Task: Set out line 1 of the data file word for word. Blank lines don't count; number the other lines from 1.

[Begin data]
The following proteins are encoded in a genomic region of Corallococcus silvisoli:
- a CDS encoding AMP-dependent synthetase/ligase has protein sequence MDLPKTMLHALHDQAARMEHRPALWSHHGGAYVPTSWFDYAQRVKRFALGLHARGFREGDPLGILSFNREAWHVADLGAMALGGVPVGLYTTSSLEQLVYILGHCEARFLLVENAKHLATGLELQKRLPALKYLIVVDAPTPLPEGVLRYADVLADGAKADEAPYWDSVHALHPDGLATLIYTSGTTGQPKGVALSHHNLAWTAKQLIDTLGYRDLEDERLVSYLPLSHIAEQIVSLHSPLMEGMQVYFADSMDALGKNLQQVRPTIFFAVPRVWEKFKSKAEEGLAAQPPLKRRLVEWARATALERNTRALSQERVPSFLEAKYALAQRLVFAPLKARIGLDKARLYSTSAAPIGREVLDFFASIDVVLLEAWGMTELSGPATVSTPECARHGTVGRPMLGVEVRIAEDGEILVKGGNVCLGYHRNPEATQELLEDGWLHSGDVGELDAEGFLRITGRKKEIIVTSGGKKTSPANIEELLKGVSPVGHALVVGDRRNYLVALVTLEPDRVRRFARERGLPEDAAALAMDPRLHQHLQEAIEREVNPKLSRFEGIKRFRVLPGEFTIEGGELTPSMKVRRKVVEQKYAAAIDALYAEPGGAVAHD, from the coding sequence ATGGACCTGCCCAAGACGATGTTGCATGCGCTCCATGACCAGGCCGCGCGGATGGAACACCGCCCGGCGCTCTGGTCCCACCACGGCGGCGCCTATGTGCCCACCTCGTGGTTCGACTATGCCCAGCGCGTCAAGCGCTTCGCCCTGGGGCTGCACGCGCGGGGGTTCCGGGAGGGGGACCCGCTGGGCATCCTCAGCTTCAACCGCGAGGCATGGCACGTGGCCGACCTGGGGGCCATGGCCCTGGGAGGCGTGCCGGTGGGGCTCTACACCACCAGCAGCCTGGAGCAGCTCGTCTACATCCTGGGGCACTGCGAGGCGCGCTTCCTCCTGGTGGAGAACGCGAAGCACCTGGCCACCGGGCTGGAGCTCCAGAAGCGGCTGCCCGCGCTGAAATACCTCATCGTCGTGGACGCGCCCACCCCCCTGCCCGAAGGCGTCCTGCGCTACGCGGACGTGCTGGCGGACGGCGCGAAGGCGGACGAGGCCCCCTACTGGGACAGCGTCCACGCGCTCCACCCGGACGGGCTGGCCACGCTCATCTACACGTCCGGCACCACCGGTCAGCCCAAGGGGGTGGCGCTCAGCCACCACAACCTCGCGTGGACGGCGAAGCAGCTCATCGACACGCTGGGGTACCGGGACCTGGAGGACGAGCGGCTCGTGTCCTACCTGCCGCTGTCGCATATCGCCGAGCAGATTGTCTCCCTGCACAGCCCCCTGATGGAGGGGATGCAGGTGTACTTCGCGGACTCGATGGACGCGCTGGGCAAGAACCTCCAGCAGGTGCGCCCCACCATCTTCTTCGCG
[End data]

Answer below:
The following proteins are encoded in a genomic region of Corallococcus silvisoli: